Step 3. Gather necessary documentation

When opening your bank account, ensure all the necessary documents are on hand. The exact documents required can vary, but they typically include:

  • Your EIN and Social Security Number (for sole proprietors);
  • Government-issued photo ID;
  • Business license;
  • Business legal name
  • DBA name;
  • Articles of Incorporation (for corporations) or Articles of Organization (for LLCs);
  • Partnership agreement (if applicable);
  • Organizational resolutions (if there are multiple owners).

Step 4. Visit the bank (or apply online)

While many banks prefer to open accounts in person, some offer the option to open small business accounts online.

To open your business bank account, provide the requested information about your business and its stakeholders.

Note: Be aware of potential fees, such as monthly fees, transaction fees, minimum balance fees, etc. Some banks may waive fees with a specific minimum balance.

Learn how to register your business in the USA

How long does it take to open a business bank account? 

The time it takes to open a business bank account in the US can vary depending on several factors, including the bank’s procedures, the completeness of your documentation, and the type of business you’re operating. 

  • Fast-track options: Some banks and fintech companies offer fast-track options for small businesses and startups, potentially opening accounts in as little as 1-2 business days, assuming all documentation is in order and no issues arise.
  • Typical range: For most traditional banks, a safe estimate is anywhere from a few days to a few weeks after you’ve submitted all necessary documentation.
  • Complex cases: For businesses with complex structures, such as international operations, or for those requiring specialized banking services, the process can take several weeks to a few months.

Why do you need an EIN?

Using an EIN to open a business bank account helps maintain the legal distinction between the business owner and the business entity. This separation is crucial in protecting personal assets from business liabilities. In the eyes of the law, the business operates as its own entity, reducing personal risk in case of legal disputes or bankruptcy.

2. Tax reporting and compliance

An EIN simplifies the process of preparing and filing taxes by ensuring all business income and expenses are reported under the same identifier. This clear separation aids in more accurate tax reporting and can help in maximizing tax deductions specific to business operations.

Proper use of an EIN in financial transactions helps ensure that the business complies with tax laws, potentially avoiding penalties associated with improper filing or underpayment of taxes.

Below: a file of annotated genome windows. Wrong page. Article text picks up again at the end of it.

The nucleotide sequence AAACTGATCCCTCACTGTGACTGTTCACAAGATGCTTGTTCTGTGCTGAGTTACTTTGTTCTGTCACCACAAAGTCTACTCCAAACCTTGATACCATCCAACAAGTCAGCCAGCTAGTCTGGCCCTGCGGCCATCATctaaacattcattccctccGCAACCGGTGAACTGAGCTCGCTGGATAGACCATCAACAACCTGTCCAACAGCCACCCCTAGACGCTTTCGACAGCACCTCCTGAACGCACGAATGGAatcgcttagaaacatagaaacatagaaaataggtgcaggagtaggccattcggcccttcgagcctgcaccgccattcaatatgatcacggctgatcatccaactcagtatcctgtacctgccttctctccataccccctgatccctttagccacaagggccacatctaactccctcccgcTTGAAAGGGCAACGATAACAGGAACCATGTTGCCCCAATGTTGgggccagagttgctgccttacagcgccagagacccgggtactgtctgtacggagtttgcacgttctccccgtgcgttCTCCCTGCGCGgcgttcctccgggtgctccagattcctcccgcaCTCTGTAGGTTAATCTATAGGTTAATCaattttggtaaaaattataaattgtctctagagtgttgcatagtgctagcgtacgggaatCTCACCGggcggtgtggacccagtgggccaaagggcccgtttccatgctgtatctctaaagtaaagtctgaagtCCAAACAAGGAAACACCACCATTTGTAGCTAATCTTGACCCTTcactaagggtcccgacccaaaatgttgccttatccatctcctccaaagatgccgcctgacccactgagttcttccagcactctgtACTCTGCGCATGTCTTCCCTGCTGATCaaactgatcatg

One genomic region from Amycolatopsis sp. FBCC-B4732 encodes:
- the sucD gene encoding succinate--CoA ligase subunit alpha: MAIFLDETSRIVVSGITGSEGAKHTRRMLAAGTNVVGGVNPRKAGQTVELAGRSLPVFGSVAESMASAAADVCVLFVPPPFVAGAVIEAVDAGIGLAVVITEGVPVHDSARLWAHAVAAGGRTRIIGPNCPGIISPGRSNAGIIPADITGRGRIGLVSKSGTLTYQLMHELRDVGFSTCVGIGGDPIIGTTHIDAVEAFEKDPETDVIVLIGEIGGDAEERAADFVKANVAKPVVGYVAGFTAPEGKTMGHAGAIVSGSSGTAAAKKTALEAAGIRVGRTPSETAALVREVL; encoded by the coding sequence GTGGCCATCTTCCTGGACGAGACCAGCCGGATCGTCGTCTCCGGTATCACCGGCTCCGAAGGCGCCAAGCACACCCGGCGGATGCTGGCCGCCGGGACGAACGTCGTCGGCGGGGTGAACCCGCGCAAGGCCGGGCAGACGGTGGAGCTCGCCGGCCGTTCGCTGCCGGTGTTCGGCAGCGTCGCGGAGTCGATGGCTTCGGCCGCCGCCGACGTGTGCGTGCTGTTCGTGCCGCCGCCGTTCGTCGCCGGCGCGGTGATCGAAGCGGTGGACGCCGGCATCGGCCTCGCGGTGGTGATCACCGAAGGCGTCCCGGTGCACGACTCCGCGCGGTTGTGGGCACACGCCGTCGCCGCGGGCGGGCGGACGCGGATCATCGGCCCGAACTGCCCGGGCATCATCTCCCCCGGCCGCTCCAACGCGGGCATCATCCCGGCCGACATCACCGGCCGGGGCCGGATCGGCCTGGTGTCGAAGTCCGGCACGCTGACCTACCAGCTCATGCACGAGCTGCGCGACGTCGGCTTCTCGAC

3. Enhanced credibility

Suppliers and vendors often prefer or require dealing with businesses that have an EIN, as it signifies a formal and serious approach to business operations. This can also be beneficial in negotiating payment terms and pricing.

An EIN is typically required to apply for business loans and lines of credit. Lenders use it to check the business’s credit history and assess its creditworthiness. A solid credit history linked to an EIN can improve financing terms, like lower interest rates or higher credit limits.

4. Financial transactions and operations

As your business grows, having an EIN allows for smoother expansion activities, such as opening new locations, diversifying services, or increasing the product range. It supports the scalability of business operations through financial institutions.

In the event of an IRS audit, having a business bank account tied to an EIN makes it easier to organize and present financial records. This organization can expedite the audit process and reduce the likelihood of discrepancies.

Bonus points to consider 

  • Beyond federal tax purposes, some states require businesses to have an EIN for state tax filings or to comply with state employment laws.
  • For non-U.S. entities wishing to conduct personal business in the United States or open a U.S.-based business account, an EIN is crucial for establishing a U.S. presence and fulfilling tax obligations.

Types of bank accounts

There are several types of business bank accounts, each tailored to meet specific business financing needs. Here are the main variants:

1. Business checking account. This is the most commonly used account for handling day-to-day transactions such as deposits, withdrawals, and transfers. A business checking account is ideal for paying bills, managing payroll, and receiving payments from clients (invoice or other payment option). 

A business checking account usually comes with a debit card and the ability to set up online banking. A business checking account might have transaction limits or fees, depending on the volume of activity.

  • Account is best for: All businesses, from sole proprietorships to large corporations, for routine financial operations.

2. Business savings account. Used for setting aside a portion of business earnings to earn interest over time. It’s beneficial for creating an emergency fund or saving for future expenses.

These accounts typically offer higher interest rates than checking accounts but might have restrictions on the number of withdrawals or transfers you can make each month.

  • Account is best for: Businesses looking to earn interest on surplus funds while keeping them accessible.